Urban Outfitters outlines plan to double topline sales
Urban Outfitters wants to double sales by 2020
Urban Outfitters has set out ambitious plans to double its topline sales by 2020 through an expanded product offering, enhanced customer experience, and wider distribution. The news has been met with a mixed reaction from analysts.
Growth plans and initiatives outlined by Urban Outfitters yesterday (24 September) call for a doubling of revenue, achieved at industry-leading levels of profitability.
But while the strategy may be simple, the execution will be complex, according to Stifel analyst Richard Jaffe.
The first strand will involve the expansion of products and services, aimed at increasing the company's share of customers' wallets by giving them more of the products they want.
"One way that the company plans to achieve this is by offering the customer an expanded assortment (more sizes and colours) and additional styles online," Jaffe notes.
"Anthropologie home, Urban Outfitters beauty and shoes and Free People intimates and party dresses are examples of existing category expansions. New product categories are an additional way to gain wallet share. FP Movement, Urban Outfitters Without Walls and beauty and registry at Anthropologie are examples of recent successful category expansions; more are expected in the future."
Enhancing the customer experience will be another strand. Management, Jaffe says, is focused on constantly improving the store experience. "However, captivating product imagery online is key to driving brand awareness and strengthening customer engagement. Strong customer engagement is the antidote to continued margin erosion due to discounting."
Management will also look to grow distribution through retail stores, direct, and wholesale.
While store growth is limited, management told analysts, there is "significant opportunity" to expand the store footprint to offer customers additional products and services.
North American annual square footage is expected to increase in the double digits annually long-term due to the conversion to larger store footprints. Excluding the larger store format, square footage would increase in the low single digits, Jaffe explains.
In order to drive e-commerce growth, the company plans to offer more product and categories online, enhance the virtual experience, and expand internationally.
"Given the high profitability of e-commerce sales, arguably the highest in the company, we believe management's focus on growing direct is the correct strategy," Jaffe said.
Wholesale will also expand. Free People wholesale is currently in around 1,500 stores. However, there is opportunity to increase the square footage at domestic stores by expanding product categories. Internationally, Free People will continue to rolliout its successful shop-in-shops while focusing on improving wholesale marketing.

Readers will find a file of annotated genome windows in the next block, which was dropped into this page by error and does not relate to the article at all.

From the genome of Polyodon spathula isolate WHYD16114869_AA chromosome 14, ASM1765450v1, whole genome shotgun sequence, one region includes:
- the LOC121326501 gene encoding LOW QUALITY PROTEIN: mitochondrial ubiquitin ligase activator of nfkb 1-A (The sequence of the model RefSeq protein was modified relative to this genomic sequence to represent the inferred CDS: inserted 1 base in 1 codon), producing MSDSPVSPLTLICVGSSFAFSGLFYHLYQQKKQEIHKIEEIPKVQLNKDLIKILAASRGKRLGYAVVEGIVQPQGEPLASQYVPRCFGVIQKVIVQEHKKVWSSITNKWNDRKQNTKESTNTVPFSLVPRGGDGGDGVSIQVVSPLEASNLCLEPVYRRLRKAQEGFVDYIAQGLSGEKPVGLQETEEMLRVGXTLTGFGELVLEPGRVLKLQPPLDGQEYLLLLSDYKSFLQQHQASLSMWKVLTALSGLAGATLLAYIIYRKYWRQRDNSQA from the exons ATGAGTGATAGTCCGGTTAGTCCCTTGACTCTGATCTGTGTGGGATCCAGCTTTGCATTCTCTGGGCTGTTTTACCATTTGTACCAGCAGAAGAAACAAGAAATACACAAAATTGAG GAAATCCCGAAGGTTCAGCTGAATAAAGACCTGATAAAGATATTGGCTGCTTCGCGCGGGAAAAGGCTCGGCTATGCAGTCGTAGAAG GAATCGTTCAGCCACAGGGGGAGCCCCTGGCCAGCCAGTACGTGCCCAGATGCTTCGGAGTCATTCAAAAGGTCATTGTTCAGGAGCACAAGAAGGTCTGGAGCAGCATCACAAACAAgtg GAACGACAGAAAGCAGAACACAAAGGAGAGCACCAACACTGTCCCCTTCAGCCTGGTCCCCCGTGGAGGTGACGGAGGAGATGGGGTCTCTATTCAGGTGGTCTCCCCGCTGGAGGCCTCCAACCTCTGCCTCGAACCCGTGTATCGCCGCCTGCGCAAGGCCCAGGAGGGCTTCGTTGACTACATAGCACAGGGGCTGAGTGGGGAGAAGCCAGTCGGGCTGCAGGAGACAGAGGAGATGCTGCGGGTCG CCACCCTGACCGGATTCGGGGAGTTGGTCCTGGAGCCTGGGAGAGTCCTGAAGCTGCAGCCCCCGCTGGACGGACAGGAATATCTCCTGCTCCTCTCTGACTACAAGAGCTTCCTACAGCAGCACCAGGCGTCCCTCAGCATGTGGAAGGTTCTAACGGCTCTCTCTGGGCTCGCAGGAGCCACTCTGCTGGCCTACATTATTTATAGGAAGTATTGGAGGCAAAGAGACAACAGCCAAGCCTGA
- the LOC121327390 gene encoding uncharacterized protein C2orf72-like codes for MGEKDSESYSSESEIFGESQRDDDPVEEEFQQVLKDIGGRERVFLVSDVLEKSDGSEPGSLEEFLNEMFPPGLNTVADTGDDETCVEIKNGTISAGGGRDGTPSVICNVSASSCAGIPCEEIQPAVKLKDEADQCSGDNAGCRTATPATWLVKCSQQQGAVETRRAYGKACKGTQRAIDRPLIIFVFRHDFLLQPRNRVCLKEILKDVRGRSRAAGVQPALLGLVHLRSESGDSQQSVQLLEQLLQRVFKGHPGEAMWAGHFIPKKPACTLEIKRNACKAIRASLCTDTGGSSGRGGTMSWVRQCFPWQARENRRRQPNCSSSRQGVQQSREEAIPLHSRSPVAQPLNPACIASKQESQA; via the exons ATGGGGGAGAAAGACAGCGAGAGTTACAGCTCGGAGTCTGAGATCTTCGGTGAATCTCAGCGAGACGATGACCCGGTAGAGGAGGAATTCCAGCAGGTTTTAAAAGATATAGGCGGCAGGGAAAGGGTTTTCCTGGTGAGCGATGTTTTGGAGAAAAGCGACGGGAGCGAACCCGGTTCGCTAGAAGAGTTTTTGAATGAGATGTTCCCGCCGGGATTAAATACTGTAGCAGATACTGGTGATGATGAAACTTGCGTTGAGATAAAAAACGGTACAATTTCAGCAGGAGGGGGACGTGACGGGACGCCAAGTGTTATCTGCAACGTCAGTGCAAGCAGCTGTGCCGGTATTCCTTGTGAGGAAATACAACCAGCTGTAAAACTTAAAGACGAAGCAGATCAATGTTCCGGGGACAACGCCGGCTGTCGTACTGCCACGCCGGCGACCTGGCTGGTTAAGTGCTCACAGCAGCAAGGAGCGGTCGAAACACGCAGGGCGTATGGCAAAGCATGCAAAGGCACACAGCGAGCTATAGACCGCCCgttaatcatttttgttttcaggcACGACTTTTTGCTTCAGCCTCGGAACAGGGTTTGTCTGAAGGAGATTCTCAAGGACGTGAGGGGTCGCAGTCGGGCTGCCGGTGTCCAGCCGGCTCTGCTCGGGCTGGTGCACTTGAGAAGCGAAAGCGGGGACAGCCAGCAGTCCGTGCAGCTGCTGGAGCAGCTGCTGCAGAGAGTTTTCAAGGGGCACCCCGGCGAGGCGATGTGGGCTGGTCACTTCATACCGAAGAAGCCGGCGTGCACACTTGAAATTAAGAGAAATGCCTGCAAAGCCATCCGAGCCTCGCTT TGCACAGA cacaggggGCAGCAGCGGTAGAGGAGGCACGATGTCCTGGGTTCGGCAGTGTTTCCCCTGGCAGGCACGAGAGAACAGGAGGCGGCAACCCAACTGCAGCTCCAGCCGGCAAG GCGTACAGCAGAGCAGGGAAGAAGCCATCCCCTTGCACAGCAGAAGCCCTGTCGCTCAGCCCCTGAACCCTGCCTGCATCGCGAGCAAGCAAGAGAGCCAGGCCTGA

RBC Capital Markets analyst Howard Tubin says he is encouraged by the company's long-term plans.
"Our key take-away from the day was that this management team, at both the corporate and divisional level, has a thorough understanding of its customer and their complete lifestyle wants and needs."
This was particularly evident, he notes, in the company's plan to open and test larger-format stores across all concepts.
FBR & Co analyst Susan Anderson also offers some upbeat views on the plans, describing the brands as having "long-term growth potential" and highlighting the group's positive supply chain initiatives.
Urban Outfitters is currently in the process of opening its East Coast fulfilment centre in Pennsylvania, which will house combined retail/e-commerce/wholesale fulfilment. This, Anderson says, will likely create inventory, labour, and supply chain efficiencies.
Other positive initiatives, Anderson notes, include drop shipping directly from vendors, same-day delivery (being piloted next year), order online/pick up in store, and global inventory, which unlocks product to be used in any region.
A work in progress
But while she also points to the encouraging performances of the Free People and Anthropologie brands, Anderson believes the doubling of revenue by 2020 may be challenging.
"[It] likely requires a 12% CAGR from our 2014 revenue estimate, which could imply aggressive comp assumptions (though international and wholesale growth will likely help). In addition, expansion into additional product categories, such as home, may decrease the long term steady state operating margins."
Anderson adds that the turnaround at Urban Outfitters is likely to be "a work in progress", with online seen performing well, but stores pressured.
"[This] could continue to pressure results until it can get the older consumer back in the store. We remain on the sidelines until we see an Urban Outfitters turnaround emerging, comp re-acceleration at Anthropologie, or a more attractive entry point."
The brand, however, is certainly "on the mend", analysts pointed out last month when the lifestyle retailer revealed second-quarter earnings above consensus estimates and an increase in sales.
Management has been cautiously optimistic regarding a turnaround at the Urban Outfitters division as the improved merchandise assortment gains traction. But analysts believe this improvement, combined with continued strength at both Anthropologie and Free People, should drive better results in the third-quarter.
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